There’s hardcore and then there’s “strap me on the wing of this Apache to rescue my brother in arms” hardcore. This is that second kind of hardcore.
After discovering a comrade was down in enemy-controlled territory, a team of Royal Marines conducted an unorthodox rescue – flying in on the wings of Apache attack helicopters. According to the Daily Mail:
Dubbed ‘Flight of the Phoenix’, it was the first time such a risky operation had been conducted by British forces in the field of battle.
Despite coming under fire from heavily armed Taliban insurgents, the men were determined to risk their lives to recover their colleague Lance Corporal Mathew Ford, who had been shot as he led his troops in storming a heavily defended fort used as a Taliban headquarters.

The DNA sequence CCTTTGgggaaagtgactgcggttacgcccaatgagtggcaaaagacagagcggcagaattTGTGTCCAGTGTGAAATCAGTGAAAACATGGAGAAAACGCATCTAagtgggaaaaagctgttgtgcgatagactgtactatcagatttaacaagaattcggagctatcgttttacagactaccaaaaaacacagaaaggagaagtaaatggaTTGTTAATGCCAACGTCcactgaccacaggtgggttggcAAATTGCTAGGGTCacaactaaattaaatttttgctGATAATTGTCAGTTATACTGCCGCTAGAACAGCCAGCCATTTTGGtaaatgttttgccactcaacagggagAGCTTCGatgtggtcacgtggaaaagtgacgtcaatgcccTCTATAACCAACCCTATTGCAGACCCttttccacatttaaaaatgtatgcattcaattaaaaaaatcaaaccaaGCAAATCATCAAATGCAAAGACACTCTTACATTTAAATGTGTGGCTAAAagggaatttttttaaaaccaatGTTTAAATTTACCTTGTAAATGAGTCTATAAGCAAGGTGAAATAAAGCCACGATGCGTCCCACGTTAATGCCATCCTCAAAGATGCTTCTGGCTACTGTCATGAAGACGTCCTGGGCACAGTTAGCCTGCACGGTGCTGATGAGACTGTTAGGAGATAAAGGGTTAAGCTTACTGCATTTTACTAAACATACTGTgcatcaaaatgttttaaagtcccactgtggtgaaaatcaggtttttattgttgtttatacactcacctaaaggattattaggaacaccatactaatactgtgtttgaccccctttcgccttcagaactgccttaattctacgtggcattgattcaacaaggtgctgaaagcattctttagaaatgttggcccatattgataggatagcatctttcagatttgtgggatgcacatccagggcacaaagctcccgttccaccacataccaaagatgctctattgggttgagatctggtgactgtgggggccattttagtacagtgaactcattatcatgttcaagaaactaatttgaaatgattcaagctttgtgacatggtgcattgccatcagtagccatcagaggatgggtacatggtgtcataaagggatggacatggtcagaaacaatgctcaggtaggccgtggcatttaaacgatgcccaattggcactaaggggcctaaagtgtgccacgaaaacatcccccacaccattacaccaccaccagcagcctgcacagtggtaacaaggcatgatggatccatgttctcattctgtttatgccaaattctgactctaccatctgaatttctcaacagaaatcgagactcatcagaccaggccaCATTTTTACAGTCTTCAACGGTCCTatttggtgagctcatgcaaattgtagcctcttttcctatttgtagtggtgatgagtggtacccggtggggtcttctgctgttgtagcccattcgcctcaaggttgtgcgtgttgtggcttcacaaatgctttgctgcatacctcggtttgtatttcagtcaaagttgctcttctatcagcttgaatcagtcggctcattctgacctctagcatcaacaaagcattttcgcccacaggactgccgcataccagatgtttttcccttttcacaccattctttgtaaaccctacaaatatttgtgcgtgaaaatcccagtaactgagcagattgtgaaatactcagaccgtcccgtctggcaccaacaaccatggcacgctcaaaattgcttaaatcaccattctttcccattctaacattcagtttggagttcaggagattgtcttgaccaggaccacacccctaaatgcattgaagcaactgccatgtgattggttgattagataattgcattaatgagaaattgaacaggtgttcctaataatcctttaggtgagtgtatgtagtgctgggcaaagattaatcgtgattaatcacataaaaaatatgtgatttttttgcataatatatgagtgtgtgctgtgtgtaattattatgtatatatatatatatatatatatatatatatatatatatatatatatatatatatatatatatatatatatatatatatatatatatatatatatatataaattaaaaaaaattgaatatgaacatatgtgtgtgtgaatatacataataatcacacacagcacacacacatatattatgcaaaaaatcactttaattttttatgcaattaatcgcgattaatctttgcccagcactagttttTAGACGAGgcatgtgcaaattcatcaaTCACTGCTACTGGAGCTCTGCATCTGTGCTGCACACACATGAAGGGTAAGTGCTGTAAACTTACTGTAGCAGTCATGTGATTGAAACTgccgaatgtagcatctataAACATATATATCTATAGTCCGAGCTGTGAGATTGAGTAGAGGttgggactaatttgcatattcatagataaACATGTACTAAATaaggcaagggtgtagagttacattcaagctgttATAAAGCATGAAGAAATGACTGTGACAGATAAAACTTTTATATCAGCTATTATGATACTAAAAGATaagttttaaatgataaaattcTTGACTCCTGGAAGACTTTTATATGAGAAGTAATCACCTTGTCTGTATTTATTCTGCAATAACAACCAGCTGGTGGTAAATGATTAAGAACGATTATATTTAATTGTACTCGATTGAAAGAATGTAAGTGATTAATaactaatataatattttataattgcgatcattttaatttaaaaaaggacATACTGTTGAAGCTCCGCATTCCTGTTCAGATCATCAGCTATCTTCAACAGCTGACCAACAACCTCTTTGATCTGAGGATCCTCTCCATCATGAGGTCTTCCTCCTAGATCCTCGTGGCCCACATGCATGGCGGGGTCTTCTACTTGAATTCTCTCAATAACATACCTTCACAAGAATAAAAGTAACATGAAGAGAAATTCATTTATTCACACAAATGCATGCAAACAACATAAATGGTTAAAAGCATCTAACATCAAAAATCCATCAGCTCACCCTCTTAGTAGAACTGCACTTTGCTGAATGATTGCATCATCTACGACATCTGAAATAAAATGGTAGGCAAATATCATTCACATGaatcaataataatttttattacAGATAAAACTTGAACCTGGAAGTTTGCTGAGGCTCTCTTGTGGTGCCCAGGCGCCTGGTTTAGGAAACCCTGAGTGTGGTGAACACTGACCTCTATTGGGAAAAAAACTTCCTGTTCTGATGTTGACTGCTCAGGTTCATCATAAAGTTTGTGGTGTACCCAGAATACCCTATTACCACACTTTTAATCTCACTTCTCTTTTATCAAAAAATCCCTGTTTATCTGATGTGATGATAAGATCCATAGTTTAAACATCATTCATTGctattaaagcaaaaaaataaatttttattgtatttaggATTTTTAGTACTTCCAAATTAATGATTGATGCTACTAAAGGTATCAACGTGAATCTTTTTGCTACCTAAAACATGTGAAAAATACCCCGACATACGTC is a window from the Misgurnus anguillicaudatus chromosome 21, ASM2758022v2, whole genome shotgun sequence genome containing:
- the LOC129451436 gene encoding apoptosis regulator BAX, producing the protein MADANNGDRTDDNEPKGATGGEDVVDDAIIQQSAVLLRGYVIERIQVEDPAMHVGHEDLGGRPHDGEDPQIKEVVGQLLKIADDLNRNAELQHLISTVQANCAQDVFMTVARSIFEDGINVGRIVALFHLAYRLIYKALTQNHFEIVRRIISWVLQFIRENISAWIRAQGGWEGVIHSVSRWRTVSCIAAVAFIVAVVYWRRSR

Apaches cannot carry passengers, so the Marines strapped themselves to the outsides of the helicopters, buckling themselves to the handgrips the pilots use to climb into the cockpit.
They then flew back into the combat zone to swoop on the compound as two more Apaches hovered above, laying down fire to keep the Taliban at bay.
Sadly, despite the heroic efforts of his fellow Marines, Lance Corporal Ford did not survive his wounds.
Here’s extended footage of the actual wingtip raid to save a fallen teammate: